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About Johnny Ryan
Johnny Ryan is senior researcher at the Institute of European Affairs, a policy think-tank in Dublin, with offices in Brussels.
Articles by Johnny Ryan
This week's editor
En Liang Khong is a submissions editor at openDemocracy.
The Armenian genocide
Yemen - easy to get wrong
Through the bars
No to TTIP
Meteoric rise of Islamic State
"The people have spoken." The pithy comment of the Republic of Ireland's justice minister Dermot Ahern as the votes were being counted from the country's referendum on the European Union's "reform treaty" on 12 June 2008 acknowledges both the victory of the "no" camp and the fact that the outcome (by a decisive margin of 54%-46%) poses anew questions about the way the EU and its twenty-seven member-states relate to their citizens.
On 27 April 2007 a blizzard of distributed
"denial-of-service" attacks hit important websites in Estonia and continued
until at least as late as mid-June. The targets included the website of the
president, parliament, leading ministries, political parties, major news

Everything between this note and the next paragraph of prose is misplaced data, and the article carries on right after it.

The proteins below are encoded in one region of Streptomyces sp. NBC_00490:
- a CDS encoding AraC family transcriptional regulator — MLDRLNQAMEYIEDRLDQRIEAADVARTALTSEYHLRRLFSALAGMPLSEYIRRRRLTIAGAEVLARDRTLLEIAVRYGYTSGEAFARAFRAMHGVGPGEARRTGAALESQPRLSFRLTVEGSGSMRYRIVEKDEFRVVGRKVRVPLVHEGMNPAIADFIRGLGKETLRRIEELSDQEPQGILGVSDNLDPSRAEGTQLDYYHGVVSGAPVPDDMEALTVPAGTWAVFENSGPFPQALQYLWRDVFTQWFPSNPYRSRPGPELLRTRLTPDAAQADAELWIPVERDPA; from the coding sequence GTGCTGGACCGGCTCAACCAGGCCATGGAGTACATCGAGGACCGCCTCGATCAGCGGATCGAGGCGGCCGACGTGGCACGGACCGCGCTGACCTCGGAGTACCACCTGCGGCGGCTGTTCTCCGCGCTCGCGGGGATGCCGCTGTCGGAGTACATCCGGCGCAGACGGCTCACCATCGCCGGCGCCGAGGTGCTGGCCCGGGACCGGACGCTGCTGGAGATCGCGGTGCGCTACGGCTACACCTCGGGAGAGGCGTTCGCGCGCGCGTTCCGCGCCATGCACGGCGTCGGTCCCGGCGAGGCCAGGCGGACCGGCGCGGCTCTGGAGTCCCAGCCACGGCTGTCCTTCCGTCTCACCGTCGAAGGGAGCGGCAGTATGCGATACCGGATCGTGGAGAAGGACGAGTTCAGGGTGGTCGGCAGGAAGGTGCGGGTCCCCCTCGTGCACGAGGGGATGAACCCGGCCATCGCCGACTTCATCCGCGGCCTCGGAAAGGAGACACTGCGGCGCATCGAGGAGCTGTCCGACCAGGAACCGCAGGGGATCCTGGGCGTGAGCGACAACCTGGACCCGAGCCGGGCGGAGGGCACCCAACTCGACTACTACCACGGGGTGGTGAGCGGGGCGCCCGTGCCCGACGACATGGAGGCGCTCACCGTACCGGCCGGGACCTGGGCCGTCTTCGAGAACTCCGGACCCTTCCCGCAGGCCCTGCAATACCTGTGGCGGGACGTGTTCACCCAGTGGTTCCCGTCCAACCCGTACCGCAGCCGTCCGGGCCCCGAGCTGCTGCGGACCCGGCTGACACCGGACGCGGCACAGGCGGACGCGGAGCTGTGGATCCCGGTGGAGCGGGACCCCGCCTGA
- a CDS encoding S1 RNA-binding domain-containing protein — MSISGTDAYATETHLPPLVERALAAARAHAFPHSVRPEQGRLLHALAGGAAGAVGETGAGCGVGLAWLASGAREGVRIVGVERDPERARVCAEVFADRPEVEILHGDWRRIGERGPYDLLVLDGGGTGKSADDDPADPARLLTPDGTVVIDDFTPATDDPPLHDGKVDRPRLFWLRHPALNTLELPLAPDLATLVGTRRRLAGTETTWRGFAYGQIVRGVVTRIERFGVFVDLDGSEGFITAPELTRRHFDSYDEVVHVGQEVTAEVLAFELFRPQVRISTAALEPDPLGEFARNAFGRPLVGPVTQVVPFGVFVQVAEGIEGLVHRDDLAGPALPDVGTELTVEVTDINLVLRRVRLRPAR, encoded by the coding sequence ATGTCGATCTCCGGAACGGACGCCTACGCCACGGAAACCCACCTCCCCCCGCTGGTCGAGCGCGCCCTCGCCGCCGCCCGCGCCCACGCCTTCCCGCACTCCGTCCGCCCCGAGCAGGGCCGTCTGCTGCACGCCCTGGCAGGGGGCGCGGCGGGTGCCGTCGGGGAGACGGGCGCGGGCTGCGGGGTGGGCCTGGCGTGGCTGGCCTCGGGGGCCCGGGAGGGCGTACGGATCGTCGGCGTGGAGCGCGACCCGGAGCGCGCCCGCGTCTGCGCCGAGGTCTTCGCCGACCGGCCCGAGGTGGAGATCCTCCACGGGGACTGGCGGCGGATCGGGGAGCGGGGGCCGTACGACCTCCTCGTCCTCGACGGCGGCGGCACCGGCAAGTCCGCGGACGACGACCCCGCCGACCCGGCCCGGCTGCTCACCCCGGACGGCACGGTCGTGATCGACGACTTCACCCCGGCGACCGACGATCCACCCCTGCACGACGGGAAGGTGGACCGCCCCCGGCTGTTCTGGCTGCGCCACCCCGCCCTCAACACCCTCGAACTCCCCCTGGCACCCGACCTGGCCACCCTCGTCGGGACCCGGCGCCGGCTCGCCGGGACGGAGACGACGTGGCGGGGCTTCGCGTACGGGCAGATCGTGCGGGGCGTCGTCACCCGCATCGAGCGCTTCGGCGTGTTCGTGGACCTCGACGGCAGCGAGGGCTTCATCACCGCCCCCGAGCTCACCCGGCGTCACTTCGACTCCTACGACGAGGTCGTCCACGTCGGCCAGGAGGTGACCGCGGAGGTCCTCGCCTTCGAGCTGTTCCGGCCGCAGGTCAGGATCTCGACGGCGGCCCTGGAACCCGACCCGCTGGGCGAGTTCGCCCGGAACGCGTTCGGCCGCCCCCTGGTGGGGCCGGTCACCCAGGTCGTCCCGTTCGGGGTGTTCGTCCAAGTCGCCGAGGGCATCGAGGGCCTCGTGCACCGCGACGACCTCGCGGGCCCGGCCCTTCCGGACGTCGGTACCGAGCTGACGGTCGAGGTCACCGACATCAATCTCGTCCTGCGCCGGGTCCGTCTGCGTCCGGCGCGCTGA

outlets, and Estonia's two dominant banks, which were rendered unable to interact with customers.
European Union member-state governments are increasingly aware of the danger of terrorism perpetrated within their own borders - sometimes by their own citizens. From late 2005 onwards, the European commission and justice and home affairs (JHA) council of ministers have rightly begun to place a high priority on curbing radicalisation and recruitment into terrorism, particularly on the internet. The latest manifestation of these efforts is the presentation by the European commission on 6 November 2007 of a new "counter-terrorism package". Its proposals will be voted upon at the next JHA council on 8-9 November.
On the internet, in gymnasiums, bookshops and video-clubs, recruitment propaganda is viewed by and debated among prospective Islamist militants. This wide-ranging material contains four recurrent themes; understanding them is the first step to forming an effective counter-narrative to dissuade the next generation of would-be militants from embracing violence, and channelling their energies and ideas into democratic routes of political and religious persuasion.
Johnny Ryan is a senior researcher at the Institute of European Affairs, a policy think-tank in Dublin, with offices in Brussels.
He is the author of Countering Militant Islamist Radicalisation on the Internet: A User Driven Strategy to Recover the Web (Institute of European Affairs, 2007). His blog is here